The Kuomintang (KMT) has set the stage to "change the pillar" for the 2016 presidential elections.
The ruling party has announced it will hold an extraordinary congress on Saturday to decide whether to replace its presidential candidate, Hung Hsiu-chu just three months before Election Day.
The ugly move has been deemed necessary by KMT leaders fearful not of a defeat in the presidential election, which many see as inevitable, but of the opposition pan-green parties capturing an absolute majority of seats in the legislative elections held the same day.
In one of the most spectacular changes of fate in political history, the KMT has gone from being the "complete victor," winning the presidential elections and a supermajority in the Legislative Yuan, to facing the prospect of losing both to the opposition pan-green camp led by the Democratic Progress Party (DPP) in just seven years.
Is the KMT to blame for its fall from grace? Yes and no.
The world has witnessed major shifts since President Ma Ying-jeou came to office in 2008; many of these changes happen to spell trouble for the ruling party.
The global financial crisis in 2008 brought Ma's ambitious economic policies to an end even before they began and saddled his administration with the responsibility of limiting the damage to the economy amid the world's worst economic crisis since the Great Depression, which led to the near collapse of the free market system and disaster for millions and generated widespread distrust of the establishment on both the left and right. Incumbent governments in democracies like France, Italy, the UK and Greece were voted out of office in no small part because of the global recession and the public discontent that ensued.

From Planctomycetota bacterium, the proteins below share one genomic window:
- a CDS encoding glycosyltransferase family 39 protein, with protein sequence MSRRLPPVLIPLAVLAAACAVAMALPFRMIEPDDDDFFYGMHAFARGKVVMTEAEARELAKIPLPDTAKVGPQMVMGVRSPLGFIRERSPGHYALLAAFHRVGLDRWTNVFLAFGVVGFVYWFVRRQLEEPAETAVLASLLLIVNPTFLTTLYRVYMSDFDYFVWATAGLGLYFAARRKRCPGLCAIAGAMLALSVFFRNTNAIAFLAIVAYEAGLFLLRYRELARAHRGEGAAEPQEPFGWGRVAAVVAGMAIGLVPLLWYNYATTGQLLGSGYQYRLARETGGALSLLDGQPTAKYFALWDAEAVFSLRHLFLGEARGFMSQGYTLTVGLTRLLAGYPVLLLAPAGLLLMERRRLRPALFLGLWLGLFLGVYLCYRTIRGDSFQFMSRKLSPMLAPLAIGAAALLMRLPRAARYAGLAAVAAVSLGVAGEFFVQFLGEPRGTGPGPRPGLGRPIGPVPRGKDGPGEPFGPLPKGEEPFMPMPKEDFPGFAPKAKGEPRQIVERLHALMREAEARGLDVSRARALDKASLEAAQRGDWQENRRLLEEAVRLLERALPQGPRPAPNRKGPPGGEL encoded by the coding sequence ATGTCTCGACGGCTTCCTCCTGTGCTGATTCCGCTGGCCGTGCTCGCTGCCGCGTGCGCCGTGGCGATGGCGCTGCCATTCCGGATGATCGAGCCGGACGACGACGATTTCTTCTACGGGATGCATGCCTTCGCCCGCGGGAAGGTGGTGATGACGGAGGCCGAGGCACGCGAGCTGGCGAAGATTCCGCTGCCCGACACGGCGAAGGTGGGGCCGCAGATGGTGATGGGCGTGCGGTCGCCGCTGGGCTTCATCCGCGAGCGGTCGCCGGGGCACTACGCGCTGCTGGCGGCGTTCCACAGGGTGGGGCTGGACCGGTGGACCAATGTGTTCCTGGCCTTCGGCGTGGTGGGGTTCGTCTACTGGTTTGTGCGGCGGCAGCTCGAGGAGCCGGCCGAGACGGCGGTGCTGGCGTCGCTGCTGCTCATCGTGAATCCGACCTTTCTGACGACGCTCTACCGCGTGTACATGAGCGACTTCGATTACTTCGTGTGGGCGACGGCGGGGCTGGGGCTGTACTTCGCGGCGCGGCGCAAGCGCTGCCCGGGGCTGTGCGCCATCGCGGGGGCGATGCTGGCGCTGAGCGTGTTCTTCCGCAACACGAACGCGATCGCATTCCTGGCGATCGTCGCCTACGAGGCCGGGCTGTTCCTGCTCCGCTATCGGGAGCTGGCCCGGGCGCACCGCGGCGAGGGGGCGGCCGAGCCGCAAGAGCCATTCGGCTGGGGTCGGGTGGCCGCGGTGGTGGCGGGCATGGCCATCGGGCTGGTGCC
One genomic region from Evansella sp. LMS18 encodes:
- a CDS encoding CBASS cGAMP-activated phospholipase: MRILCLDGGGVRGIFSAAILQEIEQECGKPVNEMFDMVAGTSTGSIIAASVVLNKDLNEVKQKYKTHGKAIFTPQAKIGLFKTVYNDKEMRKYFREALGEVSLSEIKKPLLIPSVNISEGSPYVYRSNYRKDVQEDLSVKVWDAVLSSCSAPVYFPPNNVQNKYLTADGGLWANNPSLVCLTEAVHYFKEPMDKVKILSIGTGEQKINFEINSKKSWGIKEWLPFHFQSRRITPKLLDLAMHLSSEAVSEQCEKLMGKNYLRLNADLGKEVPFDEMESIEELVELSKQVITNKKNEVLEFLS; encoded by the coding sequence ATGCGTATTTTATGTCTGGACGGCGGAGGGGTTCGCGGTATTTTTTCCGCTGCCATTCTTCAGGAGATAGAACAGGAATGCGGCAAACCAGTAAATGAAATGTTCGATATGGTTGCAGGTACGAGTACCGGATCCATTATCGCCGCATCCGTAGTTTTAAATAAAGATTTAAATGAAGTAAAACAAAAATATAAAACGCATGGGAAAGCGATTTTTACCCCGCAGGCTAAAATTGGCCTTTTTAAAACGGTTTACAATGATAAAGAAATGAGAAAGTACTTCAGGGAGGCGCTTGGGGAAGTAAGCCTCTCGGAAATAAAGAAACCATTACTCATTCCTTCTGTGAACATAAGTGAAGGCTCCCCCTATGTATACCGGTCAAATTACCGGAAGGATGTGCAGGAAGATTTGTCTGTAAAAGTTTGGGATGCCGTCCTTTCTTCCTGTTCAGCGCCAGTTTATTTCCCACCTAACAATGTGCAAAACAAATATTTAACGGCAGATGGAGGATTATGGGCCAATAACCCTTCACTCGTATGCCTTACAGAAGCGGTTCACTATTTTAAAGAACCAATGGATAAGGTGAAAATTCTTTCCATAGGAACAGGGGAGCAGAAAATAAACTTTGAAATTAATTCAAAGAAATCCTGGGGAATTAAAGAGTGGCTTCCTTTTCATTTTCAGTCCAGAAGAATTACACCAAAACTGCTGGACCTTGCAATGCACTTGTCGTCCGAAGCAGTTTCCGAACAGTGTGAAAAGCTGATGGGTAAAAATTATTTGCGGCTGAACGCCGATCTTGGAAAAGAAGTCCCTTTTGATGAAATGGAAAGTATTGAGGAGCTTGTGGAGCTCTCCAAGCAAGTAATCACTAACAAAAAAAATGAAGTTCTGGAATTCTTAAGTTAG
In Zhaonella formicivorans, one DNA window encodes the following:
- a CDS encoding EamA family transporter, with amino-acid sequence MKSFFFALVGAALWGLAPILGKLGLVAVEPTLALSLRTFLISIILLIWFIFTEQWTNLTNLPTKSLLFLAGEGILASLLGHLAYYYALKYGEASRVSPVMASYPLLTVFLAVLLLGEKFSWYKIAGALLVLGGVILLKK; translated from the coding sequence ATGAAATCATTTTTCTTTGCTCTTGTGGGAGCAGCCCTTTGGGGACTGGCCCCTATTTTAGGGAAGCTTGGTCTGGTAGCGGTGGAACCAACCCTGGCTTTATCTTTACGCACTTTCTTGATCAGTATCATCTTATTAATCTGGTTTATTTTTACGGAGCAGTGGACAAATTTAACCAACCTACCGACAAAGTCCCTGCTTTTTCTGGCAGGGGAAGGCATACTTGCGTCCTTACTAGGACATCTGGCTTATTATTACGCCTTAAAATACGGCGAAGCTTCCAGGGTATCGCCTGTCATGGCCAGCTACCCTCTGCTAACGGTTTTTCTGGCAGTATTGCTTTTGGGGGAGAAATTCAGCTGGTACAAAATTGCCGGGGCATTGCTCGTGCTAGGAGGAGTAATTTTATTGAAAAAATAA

Such a political climate is toxic for the incumbent administration and establishment parties. The KMT, in other words, lucked out in two respects.
While many governments can - and did - resort to nationalistic rhetoric to rally support, the history of the KMT and Taiwan means that the rise of nationalistic and protectionist sentiments did not profit the party.
The rapid growth of pro-Taiwan (or for some, explicitly pro-independence) opinions have turned one of the KMT's strongest weapons - its pragmatic pro-China policy - into its weakest link.
On the other hand, the advent of social media, which largely came with the birth of Facebook in 2007, brought about a sea change in the way public discourse is conducted all over the world.
The younger generation, which used to be seen as politically apathetic because of both their lack of interest and lack of access to the mass media in comparison with the older elites, suddenly found itself at the cutting edge of a media revolution.
At the exact moment when widening income gaps and mass underemployment/unemployment struck them, the adverse results of the global recession gave younger people the urge to articulate their grievances and the free-to-use and efficient social media provided them with the means to do so.
The dire economic challenges and rapid changes the world has witnessed in the past seven years must be taken into consideration when evaluating the KMT administration since 2008.
However, it is wrong to suggest that the KMT is just the victim of the changing times. For the party has failed, in both good times and bad, to communicate its vision to the public.
The KMT was given a clear mandate to pursue stronger cross-strait ties but Taiwanese voters supported such policies not out of love for China but out of a need for survival.
But the KMT has never clearly articulated a rationale behind its pro-China policies.
The party also failed to tell the truth to the people at difficult times.
From the future of nuclear power to the nation's capital gains tax plan, the ruling party has failed to explain its vision.
In most cases, it appears to stand firm only to slowly give in and slide toward whatever the polls dictate.
The worst of the KMT can be seen in the "pillar change" fiasco.
In a manner that can be described only as schizophrenic, the party has managed to keep professing its love of unity as it decided to force out its own presidential candidate.
Such episodes of schizophrenia are not uncommon; the nation witnessed the same behavior during the fight between President Ma and Legislative Yuan Speaker Wang Jin-pyng in 2013.
Either unable or unwilling to show the people its visions, the party instead buries its actions in empty rhetoric; it comes across as opaque, cynical and without principle.
And that, not the prospect of defeat, is the KMT's biggest crisis. Even in its darkest hours, the DPP was able to remind supporters of its core principles.
The KMT will be in much deeper trouble if it can not articulate its own.
* The China Post is a member of The Straits Times media partner Asia News Network, a grouping of 22 newspapers seeking to promote coverage of Asian affairs.